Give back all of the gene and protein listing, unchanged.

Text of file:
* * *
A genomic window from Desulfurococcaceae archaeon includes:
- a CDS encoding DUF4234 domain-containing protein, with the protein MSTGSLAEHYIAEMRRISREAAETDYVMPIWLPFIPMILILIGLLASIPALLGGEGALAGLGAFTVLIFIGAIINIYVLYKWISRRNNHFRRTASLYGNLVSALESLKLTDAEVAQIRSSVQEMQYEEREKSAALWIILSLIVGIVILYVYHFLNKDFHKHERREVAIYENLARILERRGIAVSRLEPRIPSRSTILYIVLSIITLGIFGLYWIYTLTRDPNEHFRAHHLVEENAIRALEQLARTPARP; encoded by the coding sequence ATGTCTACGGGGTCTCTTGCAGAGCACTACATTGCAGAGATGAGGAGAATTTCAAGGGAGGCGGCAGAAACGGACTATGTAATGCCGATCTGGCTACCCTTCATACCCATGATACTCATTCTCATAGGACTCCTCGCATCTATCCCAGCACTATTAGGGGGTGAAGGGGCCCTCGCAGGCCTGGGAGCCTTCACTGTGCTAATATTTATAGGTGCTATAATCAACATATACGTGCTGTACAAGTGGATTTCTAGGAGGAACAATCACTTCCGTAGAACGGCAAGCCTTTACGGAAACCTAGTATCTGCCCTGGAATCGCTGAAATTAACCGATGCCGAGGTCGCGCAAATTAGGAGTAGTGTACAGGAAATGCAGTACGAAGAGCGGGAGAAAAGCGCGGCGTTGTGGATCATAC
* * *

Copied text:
A genomic window from Desulfurococcaceae archaeon includes:
- a CDS encoding DUF4234 domain-containing protein, with the protein MSTGSLAEHYIAEMRRISREAAETDYVMPIWLPFIPMILILIGLLASIPALLGGEGALAGLGAFTVLIFIGAIINIYVLYKWISRRNNHFRRTASLYGNLVSALESLKLTDAEVAQIRSSVQEMQYEEREKSAALWIILSLIVGIVILYVYHFLNKDFHKHERREVAIYENLARILERRGIAVSRLEPRIPSRSTILYIVLSIITLGIFGLYWIYTLTRDPNEHFRAHHLVEENAIRALEQLARTPARP; encoded by the coding sequence ATGTCTACGGGGTCTCTTGCAGAGCACTACATTGCAGAGATGAGGAGAATTTCAAGGGAGGCGGCAGAAACGGACTATGTAATGCCGATCTGGCTACCCTTCATACCCATGATACTCATTCTCATAGGACTCCTCGCATCTATCCCAGCACTATTAGGGGGTGAAGGGGCCCTCGCAGGCCTGGGAGCCTTCACTGTGCTAATATTTATAGGTGCTATAATCAACATATACGTGCTGTACAAGTGGATTTCTAGGAGGAACAATCACTTCCGTAGAACGGCAAGCCTTTACGGAAACCTAGTATCTGCCCTGGAATCGCTGAAATTAACCGATGCCGAGGTCGCGCAAATTAGGAGTAGTGTACAGGAAATGCAGTACGAAGAGCGGGAGAAAAGCGCGGCGTTGTGGATCATAC